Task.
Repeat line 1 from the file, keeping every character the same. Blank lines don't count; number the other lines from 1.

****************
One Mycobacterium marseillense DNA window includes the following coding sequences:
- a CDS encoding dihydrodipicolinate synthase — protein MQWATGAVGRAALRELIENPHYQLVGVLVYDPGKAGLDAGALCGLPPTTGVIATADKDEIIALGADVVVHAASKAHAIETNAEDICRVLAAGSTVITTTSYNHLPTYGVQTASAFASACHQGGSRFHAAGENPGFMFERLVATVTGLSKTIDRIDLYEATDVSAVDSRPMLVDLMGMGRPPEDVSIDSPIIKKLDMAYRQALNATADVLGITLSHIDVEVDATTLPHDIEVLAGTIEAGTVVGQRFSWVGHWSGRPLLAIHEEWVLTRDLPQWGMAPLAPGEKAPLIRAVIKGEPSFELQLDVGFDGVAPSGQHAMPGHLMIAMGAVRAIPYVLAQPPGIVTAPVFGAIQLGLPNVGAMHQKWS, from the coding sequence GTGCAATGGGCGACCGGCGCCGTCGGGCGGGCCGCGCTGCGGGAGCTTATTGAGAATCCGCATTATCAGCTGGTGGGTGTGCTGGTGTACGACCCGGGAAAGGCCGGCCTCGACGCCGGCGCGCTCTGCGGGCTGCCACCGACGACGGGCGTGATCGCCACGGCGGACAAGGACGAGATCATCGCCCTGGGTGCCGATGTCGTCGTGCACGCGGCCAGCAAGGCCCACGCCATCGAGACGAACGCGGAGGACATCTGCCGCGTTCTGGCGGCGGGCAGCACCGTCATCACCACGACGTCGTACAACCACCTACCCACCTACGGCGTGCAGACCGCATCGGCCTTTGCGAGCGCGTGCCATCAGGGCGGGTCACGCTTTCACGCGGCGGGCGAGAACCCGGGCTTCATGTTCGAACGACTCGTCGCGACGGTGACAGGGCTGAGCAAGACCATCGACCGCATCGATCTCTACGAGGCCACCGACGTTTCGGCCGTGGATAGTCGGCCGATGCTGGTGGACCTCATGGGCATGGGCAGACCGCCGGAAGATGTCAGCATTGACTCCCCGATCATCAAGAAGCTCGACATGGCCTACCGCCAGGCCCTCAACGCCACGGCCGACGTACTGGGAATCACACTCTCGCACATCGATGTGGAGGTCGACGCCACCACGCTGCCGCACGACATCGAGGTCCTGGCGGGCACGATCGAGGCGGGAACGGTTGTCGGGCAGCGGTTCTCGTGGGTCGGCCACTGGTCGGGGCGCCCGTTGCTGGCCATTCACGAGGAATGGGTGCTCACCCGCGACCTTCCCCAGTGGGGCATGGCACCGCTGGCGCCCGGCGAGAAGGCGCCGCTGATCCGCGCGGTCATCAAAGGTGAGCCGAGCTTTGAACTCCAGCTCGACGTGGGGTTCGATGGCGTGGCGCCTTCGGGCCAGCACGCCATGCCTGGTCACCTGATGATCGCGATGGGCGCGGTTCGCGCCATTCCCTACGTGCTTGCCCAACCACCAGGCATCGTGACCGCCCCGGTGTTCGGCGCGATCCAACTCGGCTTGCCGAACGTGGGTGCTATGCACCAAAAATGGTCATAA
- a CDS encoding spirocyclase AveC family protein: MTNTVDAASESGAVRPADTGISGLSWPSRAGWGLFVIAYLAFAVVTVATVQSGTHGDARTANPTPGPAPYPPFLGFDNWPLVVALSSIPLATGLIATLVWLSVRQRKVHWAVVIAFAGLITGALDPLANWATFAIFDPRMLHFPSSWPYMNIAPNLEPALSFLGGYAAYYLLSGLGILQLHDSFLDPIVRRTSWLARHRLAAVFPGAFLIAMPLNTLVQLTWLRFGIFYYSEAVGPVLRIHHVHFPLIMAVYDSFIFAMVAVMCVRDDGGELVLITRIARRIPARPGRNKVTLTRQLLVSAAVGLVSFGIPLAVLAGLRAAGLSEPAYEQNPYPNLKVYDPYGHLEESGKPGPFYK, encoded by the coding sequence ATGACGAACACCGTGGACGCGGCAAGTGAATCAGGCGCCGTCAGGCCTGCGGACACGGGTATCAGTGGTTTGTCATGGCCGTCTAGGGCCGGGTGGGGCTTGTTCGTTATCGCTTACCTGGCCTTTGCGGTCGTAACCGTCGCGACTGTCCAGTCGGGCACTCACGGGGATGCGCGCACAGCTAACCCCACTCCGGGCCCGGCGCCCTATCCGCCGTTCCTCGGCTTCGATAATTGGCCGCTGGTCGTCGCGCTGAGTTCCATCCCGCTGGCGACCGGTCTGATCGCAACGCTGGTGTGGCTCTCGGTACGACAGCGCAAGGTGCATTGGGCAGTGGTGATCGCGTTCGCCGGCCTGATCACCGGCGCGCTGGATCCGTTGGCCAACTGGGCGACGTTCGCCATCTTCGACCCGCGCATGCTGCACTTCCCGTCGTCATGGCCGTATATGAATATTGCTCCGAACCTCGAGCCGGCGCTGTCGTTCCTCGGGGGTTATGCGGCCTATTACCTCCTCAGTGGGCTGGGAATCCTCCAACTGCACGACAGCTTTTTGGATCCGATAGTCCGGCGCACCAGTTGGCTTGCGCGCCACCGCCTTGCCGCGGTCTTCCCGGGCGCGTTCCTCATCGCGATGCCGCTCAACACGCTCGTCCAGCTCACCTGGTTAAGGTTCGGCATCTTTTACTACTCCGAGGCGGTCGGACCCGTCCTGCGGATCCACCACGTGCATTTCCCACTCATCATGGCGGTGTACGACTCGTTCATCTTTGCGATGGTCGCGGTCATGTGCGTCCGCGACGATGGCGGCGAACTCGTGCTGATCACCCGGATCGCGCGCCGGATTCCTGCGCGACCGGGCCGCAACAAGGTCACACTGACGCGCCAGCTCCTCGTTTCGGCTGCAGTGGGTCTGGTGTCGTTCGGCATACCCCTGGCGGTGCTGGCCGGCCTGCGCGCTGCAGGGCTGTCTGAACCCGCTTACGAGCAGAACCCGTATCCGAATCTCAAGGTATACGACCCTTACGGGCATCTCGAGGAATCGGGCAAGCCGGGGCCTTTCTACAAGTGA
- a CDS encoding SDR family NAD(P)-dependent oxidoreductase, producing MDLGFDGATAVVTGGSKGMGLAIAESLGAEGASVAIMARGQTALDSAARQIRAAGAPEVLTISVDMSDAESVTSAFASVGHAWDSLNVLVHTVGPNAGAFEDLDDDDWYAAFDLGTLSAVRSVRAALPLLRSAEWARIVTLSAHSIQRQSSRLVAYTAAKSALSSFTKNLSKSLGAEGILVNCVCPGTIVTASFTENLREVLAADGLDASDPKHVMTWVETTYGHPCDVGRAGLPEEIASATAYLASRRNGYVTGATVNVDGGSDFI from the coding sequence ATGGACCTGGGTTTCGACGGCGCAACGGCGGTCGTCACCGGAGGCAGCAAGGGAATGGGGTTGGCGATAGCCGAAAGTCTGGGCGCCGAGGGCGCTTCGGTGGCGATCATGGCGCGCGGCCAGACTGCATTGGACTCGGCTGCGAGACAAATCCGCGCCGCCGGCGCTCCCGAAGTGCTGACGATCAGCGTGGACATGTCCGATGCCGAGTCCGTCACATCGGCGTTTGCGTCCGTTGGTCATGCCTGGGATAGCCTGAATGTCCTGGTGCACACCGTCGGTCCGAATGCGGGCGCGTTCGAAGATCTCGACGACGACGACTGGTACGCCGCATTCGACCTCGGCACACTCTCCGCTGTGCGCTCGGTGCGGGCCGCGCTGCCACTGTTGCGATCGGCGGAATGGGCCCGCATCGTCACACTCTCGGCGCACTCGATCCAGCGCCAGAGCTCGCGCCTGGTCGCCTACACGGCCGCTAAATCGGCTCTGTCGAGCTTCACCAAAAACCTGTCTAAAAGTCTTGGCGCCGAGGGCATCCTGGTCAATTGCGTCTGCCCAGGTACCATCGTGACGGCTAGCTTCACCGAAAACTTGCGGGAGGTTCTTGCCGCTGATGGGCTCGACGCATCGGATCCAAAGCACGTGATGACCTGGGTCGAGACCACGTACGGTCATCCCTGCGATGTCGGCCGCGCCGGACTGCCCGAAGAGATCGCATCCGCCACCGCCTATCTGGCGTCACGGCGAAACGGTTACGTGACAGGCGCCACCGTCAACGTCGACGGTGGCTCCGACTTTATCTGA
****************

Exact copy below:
One Mycobacterium marseillense DNA window includes the following coding sequences: